The Bloody Red Baron by Kim Newman

Part One: All Quiet on the Western Front Chapter 3

 

  Past Midnight

  Courtney kept winding the gramophone and setting the needle back to the beginning. 'Poor Butterfly' was the only record in the billet. Winthrop wondered if the choice struck anyone else as unhealthy. Butterfly kept waiting but Pinkerton never came back, the swine. Every three minutes, the unfortunate Cio-Cio-San wasted away, drained cold and abandoned by her vampire lover. The story always upset Winthrop, and this version, distilled to a few verses, was the most concentratedly upsetting.

  'We used to have a rare selection,' Williamson claimed, when Winthrop voiced a complaint at the limited repertoire. 'The Bohemian Girl, Chu Chin Chow, "Take a Pair of Crimson Eyes". . . '

  'But there was a binge and they all got smashed,' said Bertie.

  'I miss The Vampyres of Venice,' said Ginger.

  'Heroic binge, though,' Courtney said. 'A veritable binge of binges. The demoiselles can still feel the bites. '

  The record finished and the gramophone stuttered, hissing. Courtney lifted the needle. 'Poor Butterfly' started again.

  The bridge game had evaporated. The pilots lounged in the mess, not talking of Red Albright, regarding Winthrop with a mixture of curiosity and suspicion. He fancied some of the vampires looked at him hungrily.

  'Will you be permanent?' Bigglesworth asked.

  'Nothing's permanent,' Courtney got in. 'Not even immortality. '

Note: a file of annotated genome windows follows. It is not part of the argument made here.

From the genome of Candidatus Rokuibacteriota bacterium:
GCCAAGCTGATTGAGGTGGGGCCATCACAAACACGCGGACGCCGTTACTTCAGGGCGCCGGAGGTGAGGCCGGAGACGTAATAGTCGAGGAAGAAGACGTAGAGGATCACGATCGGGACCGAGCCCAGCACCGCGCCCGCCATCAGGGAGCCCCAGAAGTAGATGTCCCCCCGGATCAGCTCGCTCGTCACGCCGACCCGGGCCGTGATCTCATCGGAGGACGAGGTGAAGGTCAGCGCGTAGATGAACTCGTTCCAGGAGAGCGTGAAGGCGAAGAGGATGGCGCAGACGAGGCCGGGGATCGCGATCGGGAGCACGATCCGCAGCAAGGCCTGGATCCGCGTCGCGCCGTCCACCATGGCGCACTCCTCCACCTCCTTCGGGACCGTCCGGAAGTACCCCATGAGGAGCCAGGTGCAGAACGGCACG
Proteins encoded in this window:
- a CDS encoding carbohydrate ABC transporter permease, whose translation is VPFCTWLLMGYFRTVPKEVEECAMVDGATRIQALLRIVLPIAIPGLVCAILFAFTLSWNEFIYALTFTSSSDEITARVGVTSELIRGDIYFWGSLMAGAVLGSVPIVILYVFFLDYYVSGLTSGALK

'I'm given to understand that I'm to be your liaison with Diogenes in place of Captain Spenser. '

  'Oh joy,' said Brown, a sour Canadian.

  'Mind your head then,' said Williamson.

  'I intend to. '

  'Deuced mysterious, Diogenes,' Courtney commented. 'It's hard to see a pattern in what they ask of us. Photograph a road here, bomb a bridge there, bring down a balloon, convey a silent passenger over the lines . . . '

  '"Ours not to reason why",' Bertie said.

  Courtney snarled humorously.

  'I don't know any more than you do,' Winthrop felt obliged to say. 'It's intelligence. It's supposed to be mysterious. *

  'Sometimes I think we're split-arsing around just to confuse the Hun,' said Courtney. 'Playing some complicated practical joke. '

  'Then why isn't it funny?' asked Williamson.

  Winthrop looked at his watch three or four times a minute. Midnight did not seem to get nearer. He overcame an instinct to hold the timepiece to his ear to make sure it still ticked.

  The record started again. Lacey returned from a trip upstairs to visit 'mademoiselle'. The Englishman, one of the Bigglesworth clique, was quickened after feeding, eyes darting, sharp fingers fidgeting.

  Allard laughed again, like glass scraping bone.

  'First name on the list,' he mused. 'Last week, that would have been me. I'd be flying out to the chateau. '

  'You were right to complain,' said Cundall.

  Allard was silent. He leaned into a nook, disappearing in shadow.

  'They used to misspell Allard's name,' Cundall explained. 'They'd miss an L and he'd be A-L-A-R-D. Put him ahead of Albright on the roster. He threw a squawk and Lieutenant- Colonel Raymond issued a stern notice to the fool typists at Wing. They've started spelling it properly. '

  'Perhaps you'll make it to the top again,' said Courtney. Nobody laughed.

  'You ought to be a pilot,' Cundall said to Winthrop. 'Begins with a W. You'd never have to go up. Williamson would be in the air before you. '

  Picking the first name on the list was a fatuous idea. But any other choice would have been as arbitrary. Cundall's ragging irked Winthrop. It was the flight commander's responsibility, no matter that he had manipulated someone else into making the decision.